If there is a bit of wave action or swell, it is possible to fish a softbait from the rod stand. Just make sure the lure is buoyant in the water and the wave action would move it around enough to tempt a predator fish to strike. This technique works well when you use a 2 hook ledger rig, on the bottom hook use a normal durable bait like squid, but use the softlure in place of the second hook.... That way when the big predator turns up it would see a school of bait fish nibbling away at the bottom bait, the predator would rush in causing the nibblers to scatter leaving only the soft lure to be grabbed. The above also works well with a floated fly.

    When fishing crabs, I simply rig them with a single 4/0 circle hook and above that a running ball sinker and slowly retrieve the crab lure across the bottom. Seems to work well on Snapper.

    Never had any luck with the sand/blood worms, I have found that the local spottie population loves gulp and would tear them apart before larger fish have a chance to strike. For that reason I often do not use gulp, I prefer long skiny baits with plenty of action. My collection mainly consists of Slug-gos, Squidgies and Youvella lures but other brands also work well.

  8. Post
    #8
    I was bought up on the old school pilchards/bonito/squid and I've always wanted to try soft baits. I haven't fished properly since moving from to Auckland about 5 years ago but I've still always wanted to try these out.

    Anyway, thank you so much for writing this piece on soft-baits I can't wait to try it.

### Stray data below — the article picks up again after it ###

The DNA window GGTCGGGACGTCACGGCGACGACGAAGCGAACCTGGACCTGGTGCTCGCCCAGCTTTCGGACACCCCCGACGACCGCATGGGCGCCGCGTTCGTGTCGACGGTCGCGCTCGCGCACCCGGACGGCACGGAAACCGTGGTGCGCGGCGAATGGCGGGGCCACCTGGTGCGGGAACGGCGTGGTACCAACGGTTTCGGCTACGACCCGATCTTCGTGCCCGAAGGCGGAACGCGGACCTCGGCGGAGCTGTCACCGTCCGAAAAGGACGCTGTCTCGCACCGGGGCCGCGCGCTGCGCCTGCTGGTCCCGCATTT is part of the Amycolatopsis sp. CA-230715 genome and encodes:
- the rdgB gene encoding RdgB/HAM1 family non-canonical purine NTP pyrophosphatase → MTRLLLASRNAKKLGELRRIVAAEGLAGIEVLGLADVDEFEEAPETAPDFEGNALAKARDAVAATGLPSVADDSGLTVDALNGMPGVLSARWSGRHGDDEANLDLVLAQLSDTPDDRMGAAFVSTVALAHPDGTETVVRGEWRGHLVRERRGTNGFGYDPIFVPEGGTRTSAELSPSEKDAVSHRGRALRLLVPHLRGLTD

9. Post
    #9
    GP Fishing MEAT perhaps?

  10. Post
    #10
    I haven't tried softbaits but with this I might just give it a go

    ^lol gv, keeeen

  11. Post
    #11
    Update with some hard body lure stuff. Also looking for submissions I can edit in on:

    -Bait fishing. Specifically tips and tricks that may guide the uninitiated away from cutting a big square of bonito and bunging it on a hook and hoping for the best. Strip bait, straylining rigs with pilchards, how to tie on a mussel etc.
    -Live baiting. So the aforementioned uninitiated don't kill their "livey".
    -Fly fishing if anyone is into that.

    Hopefully, once we have some good content, I can bug the admin into renaming it "How To: Fish". And yes your contributions will be high-lighted in [size=10].

    Also keen for fishing meat this summer. Make a thread about it.

  12. Post
    #12
    Bait fishing tips.

    Use a selection of different baits, same species are much more likely to be caught on certain baits. Often the best bait is one gather from the area you are fishing. So a fillet from a freshly caught Kahawai can often bring the goods. Do not be afraid to use whole fish.

    For tying on soft baits like mussel or pilchard use heaps of bait elastic, just wrap it on tight.

    Fish the change of light.... Much of the time fishing during the day is slow. You would get many more bites fishing either dawn/dusk. Continual to fish into the night

    Do not be afraid of short casts.... Often fish feed just behind the first breaker. I normally fish three rods at a time and would fish them at three different distances.

    Learn which stage of a tide fish best at your local beach. I prefer fishing incoming and over high... But dead low tide can also be productive.

  13. Post
    #13
    Birch wrote:
    Learn which stage of a tide fish best at your local beach. I prefer fishing incoming and over high... But dead low tide can also be productive.
    Yeah, you have to know your spot. I get killer fishing _everytime_ when the following occurs:

    change of light and a medium high tide (2.6m odd)
    extreme low tide (0.3-0.4m) at either change of light or anytime other than the middle of the day

    other high tides (1-2.4m, 2.8-3.4m) and low tides (0.5-1.1m) still produce but never as much or as frequently as above

  14. Post
    #14
    If you want to get serious about softbaiting off the shore you are better off going with some decent gear that can stop fish fast - standard light noodle sticks that you can softbait with off a boat wont cut it.